It is widely known that applying sunscreen is an important part of protecting your skin from sun damage. But what happens when you jump into the pool right after slathering on sunscreen? Recent research suggests that certain ingredients in sunscreen can react with chlorine found in pools, posing possible negative effects on our health.
Chlorine and Benzophenone-Type UV Filters
Chlorine is commonly used to disinfect pool water and is essential to the water treatment process. Many sunscreens contain benzophenone-type ultraviolet filters, including one of the most commonly used UV filter called avobenzone. When chlorine and benzophenone-type ultraviolet filters come together, potentially toxic transformation-products (TP) can form.
Analysis of several benzophenone transformation-pathways has shown that chlorine exposure in water added along with exposure to UV radiation produce many TP’s. According to toxicity experiments, the formation of these transformation-products can lead to greater toxicity than the original sunscreen benzophenones before they were transformed by exposure to the chlorine.
Enhanced toxicity was observed for almost all the TPs of the studied BPs, suggesting the formation of TPs are more toxic than the original parent compounds during the chlorination process. Although the toxicities of the majority of these products remain unknown, certain products such as substituted chlorinated phenols and acetophenones are known to be toxic and can possibly disrupt thyroid function.[4,5]
What Does This Mean for Avobenzone or Benzophenone Based Sunscreens?
Both benzophenone-type and avobenzone based sunscreen ingredients may degrade more easily in the presence of both UV radiation and in water that is chlorinated. In the case of avobenzone, the longer the UV exposure along with chlorine, the higher the levels of breakdown products.
The research shows that there are several practical considerations when using benzophenone-type or avobenzone based sunscreens:
- Chlorine is typically found in many swimming pools and they may speed up the breakdown of the avobenzone and benzophenone-type ingredients
- Your skin may not be as well protected when using avobenzone and benzophenone based sunscreens if you are using them on a sunny day while in a swimming pool.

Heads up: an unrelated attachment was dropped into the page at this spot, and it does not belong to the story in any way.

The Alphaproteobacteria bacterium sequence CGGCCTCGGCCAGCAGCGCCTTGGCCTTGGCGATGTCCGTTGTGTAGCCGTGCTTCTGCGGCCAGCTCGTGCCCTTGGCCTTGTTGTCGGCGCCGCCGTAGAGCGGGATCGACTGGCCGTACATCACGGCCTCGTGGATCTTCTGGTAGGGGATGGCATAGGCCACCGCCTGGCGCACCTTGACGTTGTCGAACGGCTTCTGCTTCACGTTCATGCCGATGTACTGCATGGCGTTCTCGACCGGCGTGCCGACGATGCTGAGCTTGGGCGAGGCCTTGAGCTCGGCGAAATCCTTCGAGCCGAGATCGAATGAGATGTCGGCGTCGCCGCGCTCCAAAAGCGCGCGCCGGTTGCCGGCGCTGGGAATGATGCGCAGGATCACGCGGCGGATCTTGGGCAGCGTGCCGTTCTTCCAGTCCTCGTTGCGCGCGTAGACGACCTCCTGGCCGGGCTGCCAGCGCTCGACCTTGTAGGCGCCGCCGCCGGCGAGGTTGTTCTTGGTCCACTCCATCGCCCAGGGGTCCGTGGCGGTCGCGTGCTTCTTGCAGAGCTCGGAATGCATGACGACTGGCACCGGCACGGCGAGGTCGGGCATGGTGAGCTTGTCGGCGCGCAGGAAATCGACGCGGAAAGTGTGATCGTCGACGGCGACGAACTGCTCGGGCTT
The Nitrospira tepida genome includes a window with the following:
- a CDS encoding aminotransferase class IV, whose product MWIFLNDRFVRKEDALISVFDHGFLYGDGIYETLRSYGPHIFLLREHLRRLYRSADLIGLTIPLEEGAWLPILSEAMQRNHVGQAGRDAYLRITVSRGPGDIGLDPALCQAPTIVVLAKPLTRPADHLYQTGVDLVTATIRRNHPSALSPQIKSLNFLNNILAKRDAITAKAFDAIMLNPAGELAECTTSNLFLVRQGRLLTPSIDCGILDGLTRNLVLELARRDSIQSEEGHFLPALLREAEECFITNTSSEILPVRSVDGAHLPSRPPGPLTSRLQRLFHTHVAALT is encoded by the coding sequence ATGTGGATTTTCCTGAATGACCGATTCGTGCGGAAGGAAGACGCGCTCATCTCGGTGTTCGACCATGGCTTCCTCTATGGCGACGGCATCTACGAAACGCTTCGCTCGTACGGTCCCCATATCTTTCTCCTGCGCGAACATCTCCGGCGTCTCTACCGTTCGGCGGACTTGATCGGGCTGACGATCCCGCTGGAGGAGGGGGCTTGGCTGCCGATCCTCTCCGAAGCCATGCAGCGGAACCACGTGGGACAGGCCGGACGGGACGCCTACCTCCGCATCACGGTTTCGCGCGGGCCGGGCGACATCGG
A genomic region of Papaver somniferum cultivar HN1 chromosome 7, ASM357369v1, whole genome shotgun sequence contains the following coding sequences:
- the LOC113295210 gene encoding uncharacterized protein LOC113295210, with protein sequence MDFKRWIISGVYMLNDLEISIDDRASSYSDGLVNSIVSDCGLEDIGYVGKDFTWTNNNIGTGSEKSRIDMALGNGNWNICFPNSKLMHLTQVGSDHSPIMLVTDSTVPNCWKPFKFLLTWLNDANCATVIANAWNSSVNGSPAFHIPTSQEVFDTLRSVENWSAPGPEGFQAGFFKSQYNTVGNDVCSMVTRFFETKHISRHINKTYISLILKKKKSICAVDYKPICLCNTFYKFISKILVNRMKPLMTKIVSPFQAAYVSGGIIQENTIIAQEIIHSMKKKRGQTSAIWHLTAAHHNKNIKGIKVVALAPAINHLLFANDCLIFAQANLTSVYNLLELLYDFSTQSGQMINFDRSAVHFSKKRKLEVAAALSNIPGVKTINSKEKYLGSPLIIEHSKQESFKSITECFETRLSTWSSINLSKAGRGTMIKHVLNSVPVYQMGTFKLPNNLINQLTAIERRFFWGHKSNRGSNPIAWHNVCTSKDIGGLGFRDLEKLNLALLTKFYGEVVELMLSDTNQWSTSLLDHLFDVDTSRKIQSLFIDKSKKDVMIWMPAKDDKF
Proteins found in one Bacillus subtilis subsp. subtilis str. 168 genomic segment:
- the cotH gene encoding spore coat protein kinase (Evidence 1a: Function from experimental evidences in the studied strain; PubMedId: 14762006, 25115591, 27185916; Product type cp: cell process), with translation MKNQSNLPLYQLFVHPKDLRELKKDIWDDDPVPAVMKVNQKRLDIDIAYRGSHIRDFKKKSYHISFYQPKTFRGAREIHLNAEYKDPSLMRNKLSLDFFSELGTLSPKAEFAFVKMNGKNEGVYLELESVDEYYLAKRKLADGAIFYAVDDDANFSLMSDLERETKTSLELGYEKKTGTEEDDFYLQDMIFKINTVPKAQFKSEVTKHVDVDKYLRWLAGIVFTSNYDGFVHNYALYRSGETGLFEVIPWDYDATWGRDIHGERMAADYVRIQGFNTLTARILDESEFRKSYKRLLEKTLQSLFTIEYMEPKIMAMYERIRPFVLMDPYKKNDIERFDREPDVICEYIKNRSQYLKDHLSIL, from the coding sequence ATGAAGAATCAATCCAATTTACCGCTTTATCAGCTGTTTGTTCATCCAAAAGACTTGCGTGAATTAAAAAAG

- The formation of breakdown product increases the possibility of local irritation to the skin as the sunscreen ingredients break down. However, there is no actual evidence that avobenzone or benzophenone that breaks down in chlorine can actually cause skin irritation.
Results indicate that extensive usage of BP containing products may cause both environmental and human health issues. UV irradiation causes the formation of many different transformational products when exposed to sunscreens used by humans, such as avobenzone.
Whether these products may cause skin effects and which of them contribute to allergic skin irritations and other possible health effects are still unknown. Toxicity assessments for individual TPs, especially for those having more toxicity, need to be further researched.
Overall, it is very important to reapply sunscreen after going into a swimming pool. This advice may be even more important when using sunscreens that contain avobenzone or benzophenone. Please follow these important practical tips for sunscreen use when going swimming:
Tip 1: “Twice is Nice.” Start by applying two immediately consecutive layers of sunscreen so that you have a thicker layer on before you are exposed to any sunlight
Tip 2: “Reapply Often” It is important to reapply the sunscreen everytime you get out of the water.
Tip 3: “Find the Shade” Staying out of intense sunlight is very important and can prevent sunburns.
Tip 4: “Sun Protective Clothing” Sun protective clothing is a must when outdoors in the pool. The use of UV rated clothing is recommended.